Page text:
Most of the work involved in making a plugin is writing the two XSLs. One is required for converting the XML to HTML so that it can be displayed in the browser. And the other for converting the HTML back to XML. All these operations are done on the server side using PHP (or Python).

One may wonder, why rewrite XSLs if they already exists, like for Docbook for example. The reason is that Beacon needs some 'hooks' in the generated HTML so it can pick up the nodes using Javascript. This is required to do multitude of tasks like rendering inline editors, maintaining structural sanity, addition/deletion of new nodes, etc. Since HTML and Docbook XML tags are very different, there needs to be some way to map the XML tags over to HTML. These hooks are done using title attribute on tags. So for example, the tag will be rendered in HTML as:

< p title = "docbookPara"> Somethings are best with a title < /p >

Title tags tend to be most unobtrusive here and works well for DOM manipulation which is made even easier thanks to jQuery.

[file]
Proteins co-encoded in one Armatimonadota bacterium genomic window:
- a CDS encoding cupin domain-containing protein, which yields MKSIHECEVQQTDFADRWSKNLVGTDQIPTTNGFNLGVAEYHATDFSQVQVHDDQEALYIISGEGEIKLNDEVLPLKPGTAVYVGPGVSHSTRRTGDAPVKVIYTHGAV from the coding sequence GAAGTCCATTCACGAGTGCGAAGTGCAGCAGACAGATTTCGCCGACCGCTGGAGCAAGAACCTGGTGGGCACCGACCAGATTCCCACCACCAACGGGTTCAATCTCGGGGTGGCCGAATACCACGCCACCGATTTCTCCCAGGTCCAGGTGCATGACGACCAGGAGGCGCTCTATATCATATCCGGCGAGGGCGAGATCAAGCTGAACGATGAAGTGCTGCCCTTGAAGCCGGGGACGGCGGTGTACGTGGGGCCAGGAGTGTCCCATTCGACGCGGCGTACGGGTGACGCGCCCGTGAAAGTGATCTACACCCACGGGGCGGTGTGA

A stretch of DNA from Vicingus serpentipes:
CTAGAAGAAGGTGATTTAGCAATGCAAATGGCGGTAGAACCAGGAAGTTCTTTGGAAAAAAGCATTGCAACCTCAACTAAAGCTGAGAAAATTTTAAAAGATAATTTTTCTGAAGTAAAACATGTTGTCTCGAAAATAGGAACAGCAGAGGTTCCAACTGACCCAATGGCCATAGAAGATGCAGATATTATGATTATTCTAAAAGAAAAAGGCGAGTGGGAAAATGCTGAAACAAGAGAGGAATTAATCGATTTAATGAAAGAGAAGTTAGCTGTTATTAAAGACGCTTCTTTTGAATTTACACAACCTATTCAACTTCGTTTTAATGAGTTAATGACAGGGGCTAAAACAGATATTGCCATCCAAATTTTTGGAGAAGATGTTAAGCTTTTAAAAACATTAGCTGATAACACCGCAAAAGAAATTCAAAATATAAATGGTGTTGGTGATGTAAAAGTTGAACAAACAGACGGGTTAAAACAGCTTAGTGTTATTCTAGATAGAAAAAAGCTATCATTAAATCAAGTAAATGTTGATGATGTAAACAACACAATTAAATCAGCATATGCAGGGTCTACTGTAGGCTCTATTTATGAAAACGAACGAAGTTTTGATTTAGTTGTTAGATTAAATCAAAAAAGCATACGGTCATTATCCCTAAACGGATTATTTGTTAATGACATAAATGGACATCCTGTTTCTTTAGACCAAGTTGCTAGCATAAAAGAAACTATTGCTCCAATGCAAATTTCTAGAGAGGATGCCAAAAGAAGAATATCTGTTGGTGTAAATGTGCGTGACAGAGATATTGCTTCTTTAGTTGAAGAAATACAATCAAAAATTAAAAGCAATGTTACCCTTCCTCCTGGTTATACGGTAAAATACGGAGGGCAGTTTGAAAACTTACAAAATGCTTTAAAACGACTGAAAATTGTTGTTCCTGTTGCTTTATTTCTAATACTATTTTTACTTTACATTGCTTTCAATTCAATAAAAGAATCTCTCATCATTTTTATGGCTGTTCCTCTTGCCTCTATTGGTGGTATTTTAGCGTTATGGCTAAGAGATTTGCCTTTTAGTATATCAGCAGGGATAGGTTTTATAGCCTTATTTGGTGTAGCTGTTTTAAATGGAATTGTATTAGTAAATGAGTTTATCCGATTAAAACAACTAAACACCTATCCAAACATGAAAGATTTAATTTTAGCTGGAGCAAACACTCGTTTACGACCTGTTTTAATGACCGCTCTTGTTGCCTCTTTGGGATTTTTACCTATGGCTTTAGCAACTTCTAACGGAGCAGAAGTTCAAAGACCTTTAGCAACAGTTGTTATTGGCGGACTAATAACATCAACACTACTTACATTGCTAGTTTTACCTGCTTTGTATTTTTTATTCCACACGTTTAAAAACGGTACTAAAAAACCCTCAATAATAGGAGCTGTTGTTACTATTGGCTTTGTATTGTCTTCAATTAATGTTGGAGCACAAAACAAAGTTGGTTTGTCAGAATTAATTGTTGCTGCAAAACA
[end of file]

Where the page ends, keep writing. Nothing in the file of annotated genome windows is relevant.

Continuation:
Once the HTML has been rendered, some Javascript magic makes it editable via inline editors of various types. We are still working on the node adding/deleting feature. Once that is done we will have a more or less a complete editor.

The validation of the generated HTML is kept in check via a Javascript based DTD.

So the user cycle of Beacon is:

new document -> XML -> HTML -> XML

All ajax-y communication is handled by JSON (except for file upload which uses an iframe of course).

Since its a web based it relies completely on Ajax for any post first page load. The UI is pretty much like a desktop Application with Tabs, sidebar etc.

To sum it up, a plugin now requires:
  1. Couple of XSLs
  2. Javascript based DTD
  3. Some trivial PHP code
  4. CSS + some template XMLs

I will write a tutorial on how to make a plugin for docbook next. Will be nice if folks chip in to get in as many tags supported as possible.

DocBook Editor 1

It's been very quiet in here. This month has been a marathon of coding and a lot of other events on the home front.

First off, a few non-GSoC related developments:
  • I finished college. (Phew!)
  • I got placed in Red Hat as an Associate Software Engineer. (gleee!)
  • I won the Sun India Code For Freedom contest for my B. Tech Project. (ZOMG!! yes that was COMPLETELY unexpected!)
  • I went out for a small trip this weekend after almost 2 years.
Now to the DocBook Editor...

I started off by learning XSLT (tough!) and making an initial RPM for Beacon and submitted it for review. I created a Feature page and worked on deciding on an initial subset with the help of the Fedora-docs list.